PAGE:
If you love wine you should consider living in one of the states rated “A+” for access to wine: California, DC, Missouri, Nebraska, New Hampshire, Oregon and Virginia.
On the flip side, you may want to avoid those that fared less well, receiving a failing grade: Utah, Colorado and Pennsylvania among others.
This according to a new report “The 2013 State-by State Report Card on Consumer Access to Wine” (pdf) published by the the newly formed American Wine Consumer Coalition (AWCC), an organization committed to “advancing the status and commercial success of the wine industry in America.” Based on 1,000 responses to a survey, the grades were determined by assigning points to six issues deemed broadly important to consumers:
If Elon Musk can land a rocket, build a mass-produced electric car, surely we can advance some of the arcane wine laws that serve to insulate institutions from the dynamics of competition and free markets.
1. Winery-to-consumer-shipping – can consumers buy direct from an out-of-state winery?
2. Retailer-to-consumer shipping – can retailers also buy out-of-state? (and not be limited to the selection of their in-state wholesaler)
3. Grocery store wine sales – can I buy a bottle at my local store?
4. Sunday sales of wine – can I buy a bottle just before NFL game time?
5. Bring-your-own-bottle laws – can I bring my own wine to a restaurant?
6. State monopoly on wine sales – does the state control wine sales?
As the report indicates, decoding the various state laws and regulations can “create a complex and difficult to understand legal quilt.”
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Having lived here in California for the past 15 years I often forget how good we have it when it comes to access to wines; and not just local wines, from Sonoma and Napa for example, but also out-of-state wines. For instance, I can go to the web site for Chateau Ste. Michelle (based in Washington), order a case of Riesling, and have it shipped to my home in Silicon Valley – a no-no if you live in a state, such as Pennsylvania, that prohibits cross-border movement of wine.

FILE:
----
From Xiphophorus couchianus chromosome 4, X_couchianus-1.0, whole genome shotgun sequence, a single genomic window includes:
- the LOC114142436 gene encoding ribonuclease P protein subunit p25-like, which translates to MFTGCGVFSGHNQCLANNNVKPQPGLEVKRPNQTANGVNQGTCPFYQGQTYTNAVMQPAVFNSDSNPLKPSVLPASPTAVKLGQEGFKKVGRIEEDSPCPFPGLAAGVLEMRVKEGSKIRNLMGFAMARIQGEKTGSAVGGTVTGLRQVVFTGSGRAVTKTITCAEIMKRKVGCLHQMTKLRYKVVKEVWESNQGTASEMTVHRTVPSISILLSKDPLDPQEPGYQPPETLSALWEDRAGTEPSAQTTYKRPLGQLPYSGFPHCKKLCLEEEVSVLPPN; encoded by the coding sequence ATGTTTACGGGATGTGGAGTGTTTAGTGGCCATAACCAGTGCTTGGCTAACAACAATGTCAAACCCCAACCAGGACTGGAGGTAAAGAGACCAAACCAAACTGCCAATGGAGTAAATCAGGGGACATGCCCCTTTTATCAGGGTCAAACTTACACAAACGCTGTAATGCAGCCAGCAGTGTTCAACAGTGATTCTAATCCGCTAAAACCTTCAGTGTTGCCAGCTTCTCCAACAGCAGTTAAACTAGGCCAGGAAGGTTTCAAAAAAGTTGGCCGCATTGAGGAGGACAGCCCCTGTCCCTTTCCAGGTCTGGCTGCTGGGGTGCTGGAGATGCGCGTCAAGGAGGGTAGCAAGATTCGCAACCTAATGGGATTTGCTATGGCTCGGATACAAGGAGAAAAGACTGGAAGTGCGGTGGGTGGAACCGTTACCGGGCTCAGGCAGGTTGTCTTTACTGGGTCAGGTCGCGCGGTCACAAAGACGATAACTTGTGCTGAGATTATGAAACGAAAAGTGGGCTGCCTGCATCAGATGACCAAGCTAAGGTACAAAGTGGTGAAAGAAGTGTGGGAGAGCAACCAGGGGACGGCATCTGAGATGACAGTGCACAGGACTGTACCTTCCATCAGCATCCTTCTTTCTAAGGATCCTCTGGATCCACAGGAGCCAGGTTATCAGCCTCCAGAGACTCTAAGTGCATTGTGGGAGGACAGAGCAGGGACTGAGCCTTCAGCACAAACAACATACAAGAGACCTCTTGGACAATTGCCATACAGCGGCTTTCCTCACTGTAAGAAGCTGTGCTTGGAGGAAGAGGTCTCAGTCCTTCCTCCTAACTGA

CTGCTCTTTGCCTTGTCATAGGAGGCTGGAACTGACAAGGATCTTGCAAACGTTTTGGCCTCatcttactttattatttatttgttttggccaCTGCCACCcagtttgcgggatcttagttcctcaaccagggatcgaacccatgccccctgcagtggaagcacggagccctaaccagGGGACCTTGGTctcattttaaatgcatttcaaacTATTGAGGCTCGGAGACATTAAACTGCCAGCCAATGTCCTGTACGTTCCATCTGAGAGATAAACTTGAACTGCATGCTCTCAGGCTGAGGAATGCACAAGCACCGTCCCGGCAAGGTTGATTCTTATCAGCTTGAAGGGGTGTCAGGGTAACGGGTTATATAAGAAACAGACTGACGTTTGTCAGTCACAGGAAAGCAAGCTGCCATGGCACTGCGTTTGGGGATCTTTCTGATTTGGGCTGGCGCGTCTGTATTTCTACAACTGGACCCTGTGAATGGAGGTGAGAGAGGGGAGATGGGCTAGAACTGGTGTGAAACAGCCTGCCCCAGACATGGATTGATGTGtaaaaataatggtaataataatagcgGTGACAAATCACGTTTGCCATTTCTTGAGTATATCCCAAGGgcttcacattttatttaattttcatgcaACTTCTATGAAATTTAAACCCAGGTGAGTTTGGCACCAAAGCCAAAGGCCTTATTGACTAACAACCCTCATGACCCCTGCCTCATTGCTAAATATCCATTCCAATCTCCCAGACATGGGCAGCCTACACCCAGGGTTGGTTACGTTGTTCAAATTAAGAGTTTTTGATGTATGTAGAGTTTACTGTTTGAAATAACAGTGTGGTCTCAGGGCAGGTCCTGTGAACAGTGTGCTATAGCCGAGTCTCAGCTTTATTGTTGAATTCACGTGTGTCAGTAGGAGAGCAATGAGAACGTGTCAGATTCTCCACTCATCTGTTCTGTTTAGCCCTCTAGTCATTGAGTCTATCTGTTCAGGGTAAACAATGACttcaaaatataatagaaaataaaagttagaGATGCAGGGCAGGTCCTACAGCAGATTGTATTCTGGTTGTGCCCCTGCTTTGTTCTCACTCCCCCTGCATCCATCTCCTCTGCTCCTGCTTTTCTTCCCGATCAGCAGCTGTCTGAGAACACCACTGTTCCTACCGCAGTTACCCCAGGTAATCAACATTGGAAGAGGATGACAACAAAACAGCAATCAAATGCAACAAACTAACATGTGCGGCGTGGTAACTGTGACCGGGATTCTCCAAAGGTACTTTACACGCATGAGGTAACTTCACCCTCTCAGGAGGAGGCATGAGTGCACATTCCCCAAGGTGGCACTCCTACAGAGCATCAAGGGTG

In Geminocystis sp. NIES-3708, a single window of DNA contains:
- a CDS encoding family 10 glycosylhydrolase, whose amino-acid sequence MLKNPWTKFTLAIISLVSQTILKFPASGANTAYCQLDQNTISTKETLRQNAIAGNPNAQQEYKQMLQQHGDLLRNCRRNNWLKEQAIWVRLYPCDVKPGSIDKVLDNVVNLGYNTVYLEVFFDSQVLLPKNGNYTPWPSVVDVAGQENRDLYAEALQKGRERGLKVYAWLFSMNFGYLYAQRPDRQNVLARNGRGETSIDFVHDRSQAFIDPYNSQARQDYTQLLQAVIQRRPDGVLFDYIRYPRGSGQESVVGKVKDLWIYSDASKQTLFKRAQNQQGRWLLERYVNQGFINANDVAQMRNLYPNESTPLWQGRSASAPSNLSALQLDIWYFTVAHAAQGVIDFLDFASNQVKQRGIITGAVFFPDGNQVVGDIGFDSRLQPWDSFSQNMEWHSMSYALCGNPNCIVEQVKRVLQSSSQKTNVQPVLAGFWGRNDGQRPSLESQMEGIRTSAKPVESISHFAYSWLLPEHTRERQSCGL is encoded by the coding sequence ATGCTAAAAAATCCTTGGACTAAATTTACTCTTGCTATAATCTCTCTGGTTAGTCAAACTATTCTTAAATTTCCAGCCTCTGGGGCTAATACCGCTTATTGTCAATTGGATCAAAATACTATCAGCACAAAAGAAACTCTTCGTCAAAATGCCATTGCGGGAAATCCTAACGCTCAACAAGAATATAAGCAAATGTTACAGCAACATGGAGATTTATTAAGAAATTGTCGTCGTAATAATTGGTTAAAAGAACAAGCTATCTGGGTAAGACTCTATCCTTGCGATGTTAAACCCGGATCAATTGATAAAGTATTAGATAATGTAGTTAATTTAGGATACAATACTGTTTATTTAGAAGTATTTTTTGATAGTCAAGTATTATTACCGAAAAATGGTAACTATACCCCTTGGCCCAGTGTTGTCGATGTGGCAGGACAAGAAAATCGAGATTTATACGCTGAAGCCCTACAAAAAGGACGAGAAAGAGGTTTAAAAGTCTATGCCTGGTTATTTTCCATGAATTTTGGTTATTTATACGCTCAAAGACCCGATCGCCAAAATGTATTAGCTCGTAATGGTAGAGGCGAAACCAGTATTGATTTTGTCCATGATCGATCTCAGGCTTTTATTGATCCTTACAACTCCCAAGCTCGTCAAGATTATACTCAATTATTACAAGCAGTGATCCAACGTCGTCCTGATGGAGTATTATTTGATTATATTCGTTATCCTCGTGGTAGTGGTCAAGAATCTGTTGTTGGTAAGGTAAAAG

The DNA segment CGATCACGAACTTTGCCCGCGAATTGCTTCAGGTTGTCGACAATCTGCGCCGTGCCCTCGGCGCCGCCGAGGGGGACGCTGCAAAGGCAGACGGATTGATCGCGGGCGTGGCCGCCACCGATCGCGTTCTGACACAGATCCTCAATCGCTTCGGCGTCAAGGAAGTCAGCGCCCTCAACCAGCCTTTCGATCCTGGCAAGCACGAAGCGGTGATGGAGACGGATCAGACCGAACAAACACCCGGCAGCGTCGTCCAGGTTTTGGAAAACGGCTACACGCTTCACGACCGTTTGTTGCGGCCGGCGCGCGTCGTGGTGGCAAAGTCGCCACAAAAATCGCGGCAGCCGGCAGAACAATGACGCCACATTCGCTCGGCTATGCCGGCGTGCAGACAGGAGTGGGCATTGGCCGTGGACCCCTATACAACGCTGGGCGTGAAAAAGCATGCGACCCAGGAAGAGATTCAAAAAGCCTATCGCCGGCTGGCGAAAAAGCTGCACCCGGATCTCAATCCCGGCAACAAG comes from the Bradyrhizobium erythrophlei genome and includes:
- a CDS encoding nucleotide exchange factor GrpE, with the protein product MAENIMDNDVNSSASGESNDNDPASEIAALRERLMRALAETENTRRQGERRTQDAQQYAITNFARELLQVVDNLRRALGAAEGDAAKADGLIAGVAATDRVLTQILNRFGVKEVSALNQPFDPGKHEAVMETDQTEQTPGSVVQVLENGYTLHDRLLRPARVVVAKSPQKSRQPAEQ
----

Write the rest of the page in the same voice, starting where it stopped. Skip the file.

Better still, there are no restrictions in California that prevent restaurants from offering corkage fees so that patrons can bring their own bottles – something that is illegal among certain states including New Mexico.
When I visit family back up in Canada I’m reminded too of what it means to have wines readily available on store shelves. In Ontario, for instance, distribution is controlled by the province. Want a bottle of Chardonnay, or case of beer? You need to head to an LCBO-controlled liquor or beer store. Meanwhile, in a pinch here in California, I can pick up a daily white at CVS (of all places), and load up weekly on deals at Costco (from my experience one of the best places to buy everyday wines).
WINE REPORT CARD
STATES GRADED A+
District of Columbia
STATES GRADED F
Source: The American Wine Consumer Coalition
One of the people behind the AWCC is Tom Wark, a wine publicist known for his expertise in the area of wine regulations, and helping consumers understand what the various law means to their access to the product. He writes regularly at Fermentation, a wine blog well worth checking out if you’re interested in the topic.
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For most oenophiles there will be nothing new here. Many who live in the more restrictive states will know the pains of accessing out-of-state wines all too well. It’s not uncommon for those close to borders to do some wine runs across state lines.
If wine is a central part of your life–for a wine writer, sommelier, wine collector–this report can certainly help understand what you gain or give up by living in a particular state. Who knows, maybe it can even influence where people choose to live. If Elon Musk can land a rocket, build a mass-produced electric car, surely we can advance some of the arcane wine laws that serve to insulate institutions from the dynamics of competition and free markets.
[American Wine Consumers Coalition]